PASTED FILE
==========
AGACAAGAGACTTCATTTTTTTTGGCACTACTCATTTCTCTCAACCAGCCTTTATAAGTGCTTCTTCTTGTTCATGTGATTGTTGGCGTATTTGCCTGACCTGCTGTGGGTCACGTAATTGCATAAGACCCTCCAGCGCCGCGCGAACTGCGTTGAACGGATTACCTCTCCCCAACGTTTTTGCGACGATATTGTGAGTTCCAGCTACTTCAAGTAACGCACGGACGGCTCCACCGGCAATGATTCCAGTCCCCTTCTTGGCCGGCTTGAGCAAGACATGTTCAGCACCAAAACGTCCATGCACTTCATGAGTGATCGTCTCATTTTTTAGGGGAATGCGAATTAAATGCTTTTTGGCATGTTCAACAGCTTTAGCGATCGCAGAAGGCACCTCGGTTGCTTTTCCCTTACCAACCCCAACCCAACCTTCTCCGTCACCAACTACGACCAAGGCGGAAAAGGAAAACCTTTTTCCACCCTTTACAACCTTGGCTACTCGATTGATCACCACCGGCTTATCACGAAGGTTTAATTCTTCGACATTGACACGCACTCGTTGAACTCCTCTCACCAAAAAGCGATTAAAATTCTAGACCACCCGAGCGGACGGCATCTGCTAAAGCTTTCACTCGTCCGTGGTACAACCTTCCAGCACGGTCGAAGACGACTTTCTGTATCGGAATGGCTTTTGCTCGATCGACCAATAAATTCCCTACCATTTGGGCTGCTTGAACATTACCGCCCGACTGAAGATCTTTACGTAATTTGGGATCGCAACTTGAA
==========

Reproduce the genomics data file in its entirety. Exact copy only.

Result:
AGACAAGAGACTTCATTTTTTTTGGCACTACTCATTTCTCTCAACCAGCCTTTATAAGTGCTTCTTCTTGTTCATGTGATTGTTGGCGTATTTGCCTGACCTGCTGTGGGTCACGTAATTGCATAAGACCCTCCAGCGCCGCGCGAACTGCGTTGAACGGATTACCTCTCCCCAACGTTTTTGCGACGATATTGTGAGTTCCAGCTACTTCAAGTAACGCACGGACGGCTCCACCGGCAATGATTCCAGTCCCCTTCTTGGCCGGCTTGAGCAAGACATGTTCAGCACCAAAACGTCCATGCACTTCATGAGTGATCGTCTCATTTTTTAGGGGAATGCGAATTAAATGCTTTTTGGCATGTTCAACAGCTTTAGCGATCGCAGAAGGCACCTCGGTTGCTTTTCCCTTACCAACCCCAACCCAACCTTCTCCGTCACCAACTACGACCAAGGCGGAAAAGGAAAACCTTTTTCCACCCTTTACAACCTTGGCTACTCGATTGATCACCACCGGCTTATCACGAAGGTTTAATTCTTCGACATTGACACGCACTCGTTGAACTCCTCTCACCAAAAAGCGATTAAAATTCTAGACCACCCGAGCGGACGGCATCTGCTAAAGCTTTCACTCGTCCGTGGTACAACCTTCCAGCACGGTCGAAGACGACTTTCTGTATCGGAATGGCTTTTGCTCGATCGACCAATAAATTCCCTACCATTTGGGCTGCTTGAACATTACCGCCCGACTGAAGATCTTTACGTAATTTGGGATCGCAACTTGAA